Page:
Finkel's second article was written from San Francisco, and focuses on the Harrison family as representatives of Blue America. The Harrison's describe Bill Clinton in terms like "intelligent," "charismatic" and "a good representation of America." George W. Bush, on the other hand, is "frightening," "a total imbecile," and "monkey boy."
Like the Stein's, the Harrison's are Catholics, but their understanding of Catholicism is very different from the conservative piety and theology of the Stein family. According to Finkel, "their neighborhood is filled with restaurants that are cafes and stores that are boutiques, and their neighbors include straight people, gay people, rich people, homeless people, married people, single people, and the House minority leader, Rep. Nancy Pelosi, who says of this place: 'I think it is more American then most places in the country'."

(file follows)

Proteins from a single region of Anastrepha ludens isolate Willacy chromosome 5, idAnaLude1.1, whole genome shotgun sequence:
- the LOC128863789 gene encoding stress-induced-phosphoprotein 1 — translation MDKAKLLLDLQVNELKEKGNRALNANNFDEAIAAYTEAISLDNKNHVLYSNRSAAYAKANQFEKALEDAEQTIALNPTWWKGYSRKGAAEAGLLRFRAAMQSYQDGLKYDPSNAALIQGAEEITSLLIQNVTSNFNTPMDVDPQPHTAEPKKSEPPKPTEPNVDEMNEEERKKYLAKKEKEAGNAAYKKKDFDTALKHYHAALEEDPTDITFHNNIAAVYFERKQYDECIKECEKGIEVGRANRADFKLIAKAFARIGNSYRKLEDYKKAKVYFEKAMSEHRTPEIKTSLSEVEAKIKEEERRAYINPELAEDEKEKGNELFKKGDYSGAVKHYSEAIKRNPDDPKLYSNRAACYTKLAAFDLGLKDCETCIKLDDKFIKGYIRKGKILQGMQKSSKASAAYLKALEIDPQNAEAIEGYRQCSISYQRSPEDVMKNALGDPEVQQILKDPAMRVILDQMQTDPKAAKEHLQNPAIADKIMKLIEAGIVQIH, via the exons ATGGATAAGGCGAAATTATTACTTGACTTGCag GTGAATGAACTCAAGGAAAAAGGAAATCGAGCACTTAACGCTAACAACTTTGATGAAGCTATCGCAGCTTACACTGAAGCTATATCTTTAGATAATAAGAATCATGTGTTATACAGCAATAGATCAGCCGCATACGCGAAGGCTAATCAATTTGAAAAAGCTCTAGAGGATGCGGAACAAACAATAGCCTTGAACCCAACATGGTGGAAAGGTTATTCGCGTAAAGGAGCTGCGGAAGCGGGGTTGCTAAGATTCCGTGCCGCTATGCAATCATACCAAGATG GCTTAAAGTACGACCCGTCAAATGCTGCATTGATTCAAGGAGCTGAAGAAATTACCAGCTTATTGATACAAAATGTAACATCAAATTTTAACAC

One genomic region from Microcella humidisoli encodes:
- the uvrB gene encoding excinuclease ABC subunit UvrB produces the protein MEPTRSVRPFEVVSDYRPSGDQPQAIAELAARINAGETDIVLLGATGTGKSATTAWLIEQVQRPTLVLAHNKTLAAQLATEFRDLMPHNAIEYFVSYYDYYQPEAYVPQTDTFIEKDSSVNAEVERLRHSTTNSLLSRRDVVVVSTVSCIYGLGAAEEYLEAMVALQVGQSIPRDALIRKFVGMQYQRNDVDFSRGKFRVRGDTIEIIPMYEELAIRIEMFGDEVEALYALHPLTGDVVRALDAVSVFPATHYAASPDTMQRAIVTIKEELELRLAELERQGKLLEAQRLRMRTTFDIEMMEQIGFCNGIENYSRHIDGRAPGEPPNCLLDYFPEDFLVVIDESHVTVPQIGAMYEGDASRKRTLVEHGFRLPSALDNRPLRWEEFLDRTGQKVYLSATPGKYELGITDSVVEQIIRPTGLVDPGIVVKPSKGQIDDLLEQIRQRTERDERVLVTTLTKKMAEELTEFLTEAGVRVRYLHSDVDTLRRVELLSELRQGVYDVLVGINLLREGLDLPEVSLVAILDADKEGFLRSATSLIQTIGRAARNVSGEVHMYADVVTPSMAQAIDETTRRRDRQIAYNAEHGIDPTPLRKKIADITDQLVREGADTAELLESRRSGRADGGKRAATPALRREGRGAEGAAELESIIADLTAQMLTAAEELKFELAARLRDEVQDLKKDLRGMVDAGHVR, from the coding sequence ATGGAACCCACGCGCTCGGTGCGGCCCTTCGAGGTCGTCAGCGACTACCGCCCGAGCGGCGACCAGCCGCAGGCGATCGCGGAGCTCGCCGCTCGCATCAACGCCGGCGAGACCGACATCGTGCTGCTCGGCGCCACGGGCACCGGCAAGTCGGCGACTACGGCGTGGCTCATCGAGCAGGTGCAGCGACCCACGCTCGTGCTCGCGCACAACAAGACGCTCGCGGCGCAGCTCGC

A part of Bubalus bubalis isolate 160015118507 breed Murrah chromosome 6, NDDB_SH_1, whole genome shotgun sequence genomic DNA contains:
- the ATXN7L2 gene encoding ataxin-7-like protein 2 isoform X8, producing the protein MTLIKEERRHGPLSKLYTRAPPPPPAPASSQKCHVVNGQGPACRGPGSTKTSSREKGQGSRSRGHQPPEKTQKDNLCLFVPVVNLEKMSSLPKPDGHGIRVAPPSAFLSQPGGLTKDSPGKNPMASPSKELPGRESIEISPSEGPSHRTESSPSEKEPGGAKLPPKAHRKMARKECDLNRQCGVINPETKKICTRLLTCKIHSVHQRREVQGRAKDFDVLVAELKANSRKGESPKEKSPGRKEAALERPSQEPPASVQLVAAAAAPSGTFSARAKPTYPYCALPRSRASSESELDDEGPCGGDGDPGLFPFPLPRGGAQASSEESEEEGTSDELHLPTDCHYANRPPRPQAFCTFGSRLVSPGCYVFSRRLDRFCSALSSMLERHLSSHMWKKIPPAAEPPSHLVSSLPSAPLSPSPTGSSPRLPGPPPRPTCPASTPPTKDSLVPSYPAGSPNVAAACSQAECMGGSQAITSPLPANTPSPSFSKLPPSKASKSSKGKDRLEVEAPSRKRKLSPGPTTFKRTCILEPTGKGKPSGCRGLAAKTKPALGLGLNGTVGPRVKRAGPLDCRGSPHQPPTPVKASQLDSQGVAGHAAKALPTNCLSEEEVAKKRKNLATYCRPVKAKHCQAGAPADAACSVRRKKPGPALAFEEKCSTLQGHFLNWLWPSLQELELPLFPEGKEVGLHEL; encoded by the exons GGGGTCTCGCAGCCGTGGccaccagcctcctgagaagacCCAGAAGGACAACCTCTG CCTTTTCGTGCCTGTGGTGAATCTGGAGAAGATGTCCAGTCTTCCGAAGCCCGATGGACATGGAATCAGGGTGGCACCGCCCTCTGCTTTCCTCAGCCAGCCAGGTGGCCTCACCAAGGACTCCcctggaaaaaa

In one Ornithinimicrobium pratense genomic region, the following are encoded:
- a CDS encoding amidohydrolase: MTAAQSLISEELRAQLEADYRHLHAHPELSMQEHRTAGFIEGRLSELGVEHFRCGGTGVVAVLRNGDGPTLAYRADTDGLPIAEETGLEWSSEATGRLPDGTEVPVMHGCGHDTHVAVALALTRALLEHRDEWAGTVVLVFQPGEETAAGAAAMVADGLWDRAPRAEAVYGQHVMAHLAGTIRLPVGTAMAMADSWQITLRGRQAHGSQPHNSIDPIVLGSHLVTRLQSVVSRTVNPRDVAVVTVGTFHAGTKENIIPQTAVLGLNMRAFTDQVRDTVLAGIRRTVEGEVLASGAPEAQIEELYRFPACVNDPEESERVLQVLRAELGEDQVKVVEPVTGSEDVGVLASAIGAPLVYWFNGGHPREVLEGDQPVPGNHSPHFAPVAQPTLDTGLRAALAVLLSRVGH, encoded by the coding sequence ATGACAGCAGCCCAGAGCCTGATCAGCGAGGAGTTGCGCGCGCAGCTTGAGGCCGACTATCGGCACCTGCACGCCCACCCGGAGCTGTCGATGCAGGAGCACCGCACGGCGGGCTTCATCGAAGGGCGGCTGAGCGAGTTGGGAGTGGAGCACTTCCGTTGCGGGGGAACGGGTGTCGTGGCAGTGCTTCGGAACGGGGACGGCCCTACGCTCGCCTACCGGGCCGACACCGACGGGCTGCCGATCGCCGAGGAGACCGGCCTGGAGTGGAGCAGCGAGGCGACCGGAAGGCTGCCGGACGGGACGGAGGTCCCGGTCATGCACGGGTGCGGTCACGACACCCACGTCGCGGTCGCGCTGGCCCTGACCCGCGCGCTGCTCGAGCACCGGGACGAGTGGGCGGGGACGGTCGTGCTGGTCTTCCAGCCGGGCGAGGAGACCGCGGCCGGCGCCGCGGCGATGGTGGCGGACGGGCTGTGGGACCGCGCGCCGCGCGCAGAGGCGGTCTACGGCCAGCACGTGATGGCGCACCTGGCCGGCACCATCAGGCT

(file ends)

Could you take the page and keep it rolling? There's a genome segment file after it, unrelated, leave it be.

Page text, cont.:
John Kenneth White of Catholic University argues that the Steins and the Harrisons represent two "parallel universes." Sen. John Kerry and President George W. Bush will compete for votes in these two parallel universes, knowing full well that what endears them to one universe will make them an object of scorn in the other. For most Americans, the election is not just about politics--it is about choosing a picture of America for the future.
White, who teaches political science, explains that lifestyle issues such as marriage, church, sexuality, gay rights, and guns separate these two moral universes. David Finkel gets down to the basic questions at hand: "Is the United States to be guided by the rigid morality of the Ten Commandments, or by something more elastic? By the desire for national security or civil liberties? By the feeling that leaders are authoritative or authoritarian? What is the proper definition of marriage? Of family? Of the true American life?" There is very little middle ground on these issues.